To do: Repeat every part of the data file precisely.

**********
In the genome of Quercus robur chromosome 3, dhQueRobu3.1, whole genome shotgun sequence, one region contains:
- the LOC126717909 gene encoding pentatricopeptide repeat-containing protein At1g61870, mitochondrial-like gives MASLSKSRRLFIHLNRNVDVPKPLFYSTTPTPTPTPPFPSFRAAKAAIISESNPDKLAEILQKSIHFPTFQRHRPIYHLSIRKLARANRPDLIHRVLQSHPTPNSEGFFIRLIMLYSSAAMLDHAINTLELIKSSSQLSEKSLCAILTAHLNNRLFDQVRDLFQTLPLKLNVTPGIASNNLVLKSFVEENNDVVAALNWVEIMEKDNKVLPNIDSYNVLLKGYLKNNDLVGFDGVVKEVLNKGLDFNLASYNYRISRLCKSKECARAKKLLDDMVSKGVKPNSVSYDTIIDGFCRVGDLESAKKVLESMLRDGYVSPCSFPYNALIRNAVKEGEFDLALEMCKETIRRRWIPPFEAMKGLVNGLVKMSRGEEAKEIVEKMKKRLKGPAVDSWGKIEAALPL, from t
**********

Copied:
In the genome of Quercus robur chromosome 3, dhQueRobu3.1, whole genome shotgun sequence, one region contains:
- the LOC126717909 gene encoding pentatricopeptide repeat-containing protein At1g61870, mitochondrial-like gives MASLSKSRRLFIHLNRNVDVPKPLFYSTTPTPTPTPPFPSFRAAKAAIISESNPDKLAEILQKSIHFPTFQRHRPIYHLSIRKLARANRPDLIHRVLQSHPTPNSEGFFIRLIMLYSSAAMLDHAINTLELIKSSSQLSEKSLCAILTAHLNNRLFDQVRDLFQTLPLKLNVTPGIASNNLVLKSFVEENNDVVAALNWVEIMEKDNKVLPNIDSYNVLLKGYLKNNDLVGFDGVVKEVLNKGLDFNLASYNYRISRLCKSKECARAKKLLDDMVSKGVKPNSVSYDTIIDGFCRVGDLESAKKVLESMLRDGYVSPCSFPYNALIRNAVKEGEFDLALEMCKETIRRRWIPPFEAMKGLVNGLVKMSRGEEAKEIVEKMKKRLKGPAVDSWGKIEAALPL, from t